Ruth, however, had already been making plans of her own. In 1846, she became engaged to Perry Frank Adams, a free black laborer who had also been born in Talbot County, Maryland, and was then living in Springfield, Massachusetts. If she wrote to Douglass in England to tell him about the marriage, the letter did not reach him. The letter in which she asked him to provide “a light silk dress – a wedding dress” did.
Shocked and infuriated, Douglass responded, “This is strange—passing strange. Something I cannot understand or account for…” He counseled her against any match, writing, “Marriage is one act of our lives – once performed It cannot be undone…it may lend to a life of misery and wretchedness for which you alone must be responsible.” He demanded to know the identity of the intended groom, writing, “I should like to know something about your lover previous to your getting married. I think this much due to me.” He sulked at having not been consulted in the match. “If I were absolutely certain that you were on the brink of destruction I might warn you,” he wrote, “if you had asked my advice.” “Now, My Dear Harriet,” he chastised her, “this is not treating me well, it is not treating me as a sister ought to treat a brother.”*
His seemed to have temporarily forgotten his parting promise in that letter, “Remember you need never be out of Doors while I have a house to shelter myself and family,”** as their quarrel escalated over the ensuing months. In the next surviving letter, Douglass wrote, “I have done you a serious injustice…and hope to be forgiven for it.” Continuing, he referred to some harsh words that he had written to her in a “letter asking you to leave my house.” “You know me too well and too long,” he wrote, “to imagine that I could take pleasure in harshly hurting you – in whom I have so long trusted, and have loved as a true friend, and even as a sister.” He then asked her to remain in his home, but only if she wished to do so. “You are your own woman,” he wrote, “seek your own happiness.”*** Their quarrel apparently was not permanent. Ruth granted Douglass’s request to wait until he returned from England to marry. He, in turn, gave her a white wedding dress and stood beside her during the ceremony.****
Ruth's letters to Douglass have not survived, so her half of the quarrel escapes analysis. Douglass's complicated responses to Ruth's announcement of her engagement, on the other hand, provide one of the rare glimpses into Douglass's emotional life. Unlike the controlled rage that infuses his public writings power, his anger in these letters vascillates between the jealousy of a jilted admirer and the indignation of a slighted father as he struggles to find the appropriate means of rationalizing his reactions. Furthermore, his hostility toward the institution of marriage opens a space for provacative speculation on his own wedded bliss.
He interprets his relationship to Ruth as one of father to daughter, big brother to little sister, wise elder to naif. In other words, his responses indicate that he believed that he had a paternalist relationship with Ruth, an interpretation that she may not have shared. She had violated the agreement of that unspoken paternalism by agreeing to marry without consulting him, which in turn led to his escalating frustration that culminated in her expulsion from his house.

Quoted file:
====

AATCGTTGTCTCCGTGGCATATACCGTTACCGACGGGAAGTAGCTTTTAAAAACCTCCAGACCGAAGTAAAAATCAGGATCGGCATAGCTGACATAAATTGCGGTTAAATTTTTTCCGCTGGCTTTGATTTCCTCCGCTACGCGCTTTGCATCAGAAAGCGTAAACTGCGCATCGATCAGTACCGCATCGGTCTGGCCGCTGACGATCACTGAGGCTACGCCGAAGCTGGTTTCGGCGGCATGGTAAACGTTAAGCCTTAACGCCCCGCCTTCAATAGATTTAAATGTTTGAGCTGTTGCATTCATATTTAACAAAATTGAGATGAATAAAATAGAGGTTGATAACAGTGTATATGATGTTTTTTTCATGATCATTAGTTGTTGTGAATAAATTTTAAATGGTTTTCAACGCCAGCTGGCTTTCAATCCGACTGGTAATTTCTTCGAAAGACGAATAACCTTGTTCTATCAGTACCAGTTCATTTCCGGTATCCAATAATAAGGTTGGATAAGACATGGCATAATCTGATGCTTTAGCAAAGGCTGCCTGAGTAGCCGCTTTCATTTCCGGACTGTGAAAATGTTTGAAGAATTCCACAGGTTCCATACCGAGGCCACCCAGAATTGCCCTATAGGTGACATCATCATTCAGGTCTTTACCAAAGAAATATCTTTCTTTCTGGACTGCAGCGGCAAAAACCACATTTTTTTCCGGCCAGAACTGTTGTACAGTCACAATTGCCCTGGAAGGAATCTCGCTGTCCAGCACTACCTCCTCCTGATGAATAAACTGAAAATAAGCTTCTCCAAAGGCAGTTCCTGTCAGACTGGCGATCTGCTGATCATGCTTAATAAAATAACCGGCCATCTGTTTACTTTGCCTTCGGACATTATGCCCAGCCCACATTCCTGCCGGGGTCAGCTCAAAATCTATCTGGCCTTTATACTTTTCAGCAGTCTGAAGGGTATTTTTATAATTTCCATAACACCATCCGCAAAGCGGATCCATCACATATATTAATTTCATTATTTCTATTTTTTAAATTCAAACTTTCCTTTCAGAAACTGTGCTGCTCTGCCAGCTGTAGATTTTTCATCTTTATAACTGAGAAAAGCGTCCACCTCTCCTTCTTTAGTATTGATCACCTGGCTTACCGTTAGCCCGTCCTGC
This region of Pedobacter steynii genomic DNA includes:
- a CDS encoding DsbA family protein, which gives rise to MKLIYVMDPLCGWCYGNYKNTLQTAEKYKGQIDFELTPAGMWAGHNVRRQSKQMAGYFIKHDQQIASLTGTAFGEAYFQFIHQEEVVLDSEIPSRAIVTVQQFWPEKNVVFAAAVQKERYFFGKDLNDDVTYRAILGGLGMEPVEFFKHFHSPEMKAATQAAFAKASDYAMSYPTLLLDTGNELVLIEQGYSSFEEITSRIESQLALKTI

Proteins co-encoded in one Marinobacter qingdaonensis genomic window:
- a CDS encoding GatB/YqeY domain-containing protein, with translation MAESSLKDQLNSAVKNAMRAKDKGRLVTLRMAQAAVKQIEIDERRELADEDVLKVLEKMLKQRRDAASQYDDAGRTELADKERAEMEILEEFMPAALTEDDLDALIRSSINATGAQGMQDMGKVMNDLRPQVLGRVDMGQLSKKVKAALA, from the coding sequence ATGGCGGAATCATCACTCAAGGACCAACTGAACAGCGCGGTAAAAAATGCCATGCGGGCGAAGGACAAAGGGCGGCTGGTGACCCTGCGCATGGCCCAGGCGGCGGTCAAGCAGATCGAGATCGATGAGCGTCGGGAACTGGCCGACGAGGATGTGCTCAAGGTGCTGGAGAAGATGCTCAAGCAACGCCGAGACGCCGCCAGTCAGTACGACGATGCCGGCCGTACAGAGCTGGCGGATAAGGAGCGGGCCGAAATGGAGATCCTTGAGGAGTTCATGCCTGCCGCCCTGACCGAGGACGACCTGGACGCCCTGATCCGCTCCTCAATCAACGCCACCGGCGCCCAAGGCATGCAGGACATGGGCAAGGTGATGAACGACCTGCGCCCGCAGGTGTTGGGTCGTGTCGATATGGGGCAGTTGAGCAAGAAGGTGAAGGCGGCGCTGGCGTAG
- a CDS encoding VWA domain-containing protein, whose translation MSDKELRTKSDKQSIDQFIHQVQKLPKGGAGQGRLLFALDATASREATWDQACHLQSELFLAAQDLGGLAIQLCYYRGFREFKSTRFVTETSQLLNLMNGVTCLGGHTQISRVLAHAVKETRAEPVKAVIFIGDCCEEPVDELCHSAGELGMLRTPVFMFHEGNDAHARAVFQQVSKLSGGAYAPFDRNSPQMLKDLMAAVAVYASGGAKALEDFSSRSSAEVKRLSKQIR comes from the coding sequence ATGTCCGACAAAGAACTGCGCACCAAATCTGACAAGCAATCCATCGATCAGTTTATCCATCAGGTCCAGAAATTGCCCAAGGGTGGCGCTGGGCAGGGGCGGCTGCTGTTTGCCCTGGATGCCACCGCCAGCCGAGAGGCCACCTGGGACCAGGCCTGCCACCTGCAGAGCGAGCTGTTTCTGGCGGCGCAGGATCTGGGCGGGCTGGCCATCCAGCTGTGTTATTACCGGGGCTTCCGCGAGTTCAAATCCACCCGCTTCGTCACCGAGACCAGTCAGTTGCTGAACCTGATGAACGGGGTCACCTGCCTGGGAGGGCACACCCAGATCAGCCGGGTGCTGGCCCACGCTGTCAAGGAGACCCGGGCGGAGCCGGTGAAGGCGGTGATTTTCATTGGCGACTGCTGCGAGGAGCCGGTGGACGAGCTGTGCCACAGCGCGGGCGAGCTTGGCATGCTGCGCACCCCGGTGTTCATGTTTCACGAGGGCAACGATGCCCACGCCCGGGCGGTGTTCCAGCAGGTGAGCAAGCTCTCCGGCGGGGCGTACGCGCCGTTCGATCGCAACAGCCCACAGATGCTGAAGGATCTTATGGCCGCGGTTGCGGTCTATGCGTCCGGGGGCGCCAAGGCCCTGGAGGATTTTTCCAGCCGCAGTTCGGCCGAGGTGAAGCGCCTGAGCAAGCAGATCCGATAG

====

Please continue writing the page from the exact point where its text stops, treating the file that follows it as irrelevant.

Herein lies the importance of this friendship in understanding Douglass [and my struggle to give this whole article some sort of theoretical framework or relevance]. How does his interpretation of this relationship compare with those of other women, and then to those of men, with whom he shared a bond? How does this relationship with this African American woman compare to the relationships that he shared with other African American women, and how do those compare with his relationships to white women, both as intimates and as activists? Did he, in fact, have a paternalist attitude toward women in general, or toward only particular women whom he did see as being in his care? Furthermore, if he did see gender relationships as inherently paternalist, how did he negotiate that very common attitude with his developing awareness and support of Woman's Rights? How did he, the Woman's Rights Man, reconcile his personal understanding of gender relations with his political position? These questions are not to condemn him, but rather to explore the difficult and frustrating work of making radical reforms when he was very much a participant, and a willing participant in many ways, of the gender system that he sought to reform.
Ruth, meanwhile, had her own life to negotiate; and her own life brought her into a very different circle of abolitionists than that of Douglass.
* FD to HB/RCA, London, England, 18 August 1846, Douglass Papers, DLC.
***FD to HB/RCA, Kensington, England, 31 January 1847, Douglass Papers, DLC.
****FD to HB/RCA, London, England, 18 August 1846, Douglass Papers, DLC; Coffee, “Lest We Forget,” AMH, NSH; “Adams’ Escape,” Norfolk Weekly News, 7 March 1894. A strip of the wedding dress is part of the Alyce McWilliams Hall Collection in the Nebraska State Historical Society.